Orlando Police Department launches training program to fill open positions with corrections officers

ORLANDO, Fla. — At the beginning of 2022, the staffing at the Orlando Police Department was so low that the agency had just one officer for every 361 residents.


That critical shortage of officers impacted nearly every part of the department.

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While the numbers have started to improve this year, a core problem still remains.

The police department has been working to fill the vacant positions and is trying something new by asking corrections officers to move over from the jail.

Alexis Dilone was a corrections officer at the Orange County Jail for seven years before leaving to follow his dream of becoming a police officer. He says it was the best career decision he’s ever made.

“I am having the best time of my life right now,” Dilone said.

Now, the Orlando Police Department is starting a new crossover program meant to hire more people just like Dilone.

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OPD currently has about 40 open positions, significantly less than a year ago.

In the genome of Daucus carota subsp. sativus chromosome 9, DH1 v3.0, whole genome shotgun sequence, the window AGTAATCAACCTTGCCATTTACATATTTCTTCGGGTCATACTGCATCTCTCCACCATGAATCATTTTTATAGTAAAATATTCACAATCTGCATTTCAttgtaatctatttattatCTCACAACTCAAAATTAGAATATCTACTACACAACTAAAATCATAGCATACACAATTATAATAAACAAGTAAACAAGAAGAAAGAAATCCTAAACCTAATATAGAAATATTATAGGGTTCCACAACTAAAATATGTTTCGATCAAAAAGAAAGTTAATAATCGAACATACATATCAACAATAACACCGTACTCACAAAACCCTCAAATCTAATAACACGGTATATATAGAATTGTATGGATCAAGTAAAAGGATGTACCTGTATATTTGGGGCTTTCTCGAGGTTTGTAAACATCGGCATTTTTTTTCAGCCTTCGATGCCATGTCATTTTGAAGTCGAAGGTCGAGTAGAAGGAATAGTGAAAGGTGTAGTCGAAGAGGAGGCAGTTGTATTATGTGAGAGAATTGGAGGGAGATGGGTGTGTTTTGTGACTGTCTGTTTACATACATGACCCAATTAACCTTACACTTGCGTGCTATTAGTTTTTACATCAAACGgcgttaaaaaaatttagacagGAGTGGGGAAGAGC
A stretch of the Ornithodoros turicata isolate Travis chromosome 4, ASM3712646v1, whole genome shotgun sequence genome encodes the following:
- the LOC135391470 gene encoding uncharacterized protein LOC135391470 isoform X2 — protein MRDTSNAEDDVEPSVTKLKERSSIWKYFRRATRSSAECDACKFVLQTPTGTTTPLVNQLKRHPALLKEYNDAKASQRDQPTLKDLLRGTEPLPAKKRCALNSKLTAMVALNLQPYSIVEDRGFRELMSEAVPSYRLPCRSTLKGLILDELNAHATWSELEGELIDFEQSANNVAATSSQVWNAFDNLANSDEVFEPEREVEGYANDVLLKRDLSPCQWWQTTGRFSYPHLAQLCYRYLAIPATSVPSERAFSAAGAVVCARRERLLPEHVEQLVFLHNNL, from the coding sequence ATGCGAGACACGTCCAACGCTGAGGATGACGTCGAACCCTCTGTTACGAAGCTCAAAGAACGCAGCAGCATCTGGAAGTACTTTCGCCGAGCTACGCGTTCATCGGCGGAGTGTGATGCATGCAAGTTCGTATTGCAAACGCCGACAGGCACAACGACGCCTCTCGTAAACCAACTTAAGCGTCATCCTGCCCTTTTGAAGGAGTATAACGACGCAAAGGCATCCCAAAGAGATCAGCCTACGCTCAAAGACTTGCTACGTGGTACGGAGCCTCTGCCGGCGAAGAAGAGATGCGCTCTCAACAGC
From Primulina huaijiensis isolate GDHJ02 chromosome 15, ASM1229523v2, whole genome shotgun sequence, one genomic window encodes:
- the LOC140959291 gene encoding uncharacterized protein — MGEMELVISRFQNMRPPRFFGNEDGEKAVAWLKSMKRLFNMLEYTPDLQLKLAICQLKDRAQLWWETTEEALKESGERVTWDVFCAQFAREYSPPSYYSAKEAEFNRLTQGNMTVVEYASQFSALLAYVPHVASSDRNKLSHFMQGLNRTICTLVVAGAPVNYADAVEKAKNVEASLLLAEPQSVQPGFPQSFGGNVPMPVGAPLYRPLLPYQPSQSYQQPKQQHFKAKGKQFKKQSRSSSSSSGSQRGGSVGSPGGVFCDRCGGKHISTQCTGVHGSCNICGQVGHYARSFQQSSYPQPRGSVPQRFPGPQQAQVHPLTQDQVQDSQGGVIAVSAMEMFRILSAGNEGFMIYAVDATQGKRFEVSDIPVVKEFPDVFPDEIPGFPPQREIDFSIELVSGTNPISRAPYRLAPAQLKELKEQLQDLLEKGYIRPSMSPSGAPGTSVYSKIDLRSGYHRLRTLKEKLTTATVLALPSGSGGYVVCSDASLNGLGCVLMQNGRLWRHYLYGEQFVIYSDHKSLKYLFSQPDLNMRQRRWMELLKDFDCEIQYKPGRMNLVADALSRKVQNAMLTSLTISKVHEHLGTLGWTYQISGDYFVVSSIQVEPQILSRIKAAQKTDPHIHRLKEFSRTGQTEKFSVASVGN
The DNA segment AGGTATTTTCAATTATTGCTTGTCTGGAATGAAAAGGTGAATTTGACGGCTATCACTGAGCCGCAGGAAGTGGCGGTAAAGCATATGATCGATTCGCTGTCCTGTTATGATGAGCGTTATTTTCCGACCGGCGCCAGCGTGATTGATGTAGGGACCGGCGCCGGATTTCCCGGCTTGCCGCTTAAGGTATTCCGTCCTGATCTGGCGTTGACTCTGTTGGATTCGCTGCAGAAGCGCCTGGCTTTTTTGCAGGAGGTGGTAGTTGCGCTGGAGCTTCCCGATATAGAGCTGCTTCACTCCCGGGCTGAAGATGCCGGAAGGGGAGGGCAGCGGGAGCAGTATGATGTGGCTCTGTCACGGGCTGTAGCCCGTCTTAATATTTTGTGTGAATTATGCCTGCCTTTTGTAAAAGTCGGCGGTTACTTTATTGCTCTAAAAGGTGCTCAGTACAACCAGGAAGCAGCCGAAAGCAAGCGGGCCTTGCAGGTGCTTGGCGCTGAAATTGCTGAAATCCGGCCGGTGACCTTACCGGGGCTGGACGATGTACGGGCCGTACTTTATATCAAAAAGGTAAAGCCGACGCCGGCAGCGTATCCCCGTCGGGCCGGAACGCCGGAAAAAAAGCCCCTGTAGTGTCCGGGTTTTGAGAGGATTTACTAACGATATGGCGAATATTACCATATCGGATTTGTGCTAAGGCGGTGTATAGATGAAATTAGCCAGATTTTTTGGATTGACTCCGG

Through the new program, corrections officers get the same police academy pay as any recruit, sponsored by OPD, and making $25.10 an hour. That’s seven dollars more than it used to be.

“That was one of the challenges we faced,” Orlando Police Sgt. Yong Hall said. “We have a lot of people in their career that said they couldn’t take that pay cut to make that transition. This pay increase has definitely increased our applicants.”

Corrections officers who qualify can skip the training they’ve already had, like firearms, defensive tactics, and first aid.

Hall says there are a number of unique qualities corrections officers can bring to the department.

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“By far, their ability to talk people down, to de-escalate situations,” Hall said. “They are dealing with a lot of people, a lot of angry people at their current job so they know how to talk to people, and that is one of the biggest and most important things. That is the difference between saving your life and someone else’s.”

While the program is helping OPD fill its ranks, it’s coming at a cost. The corrections department is also short-staffed with about 200 open positions at the jail.

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Shannon Butler

Shannon Butler, WFTV.com

Shannon joined the Eyewitness News team in 2013.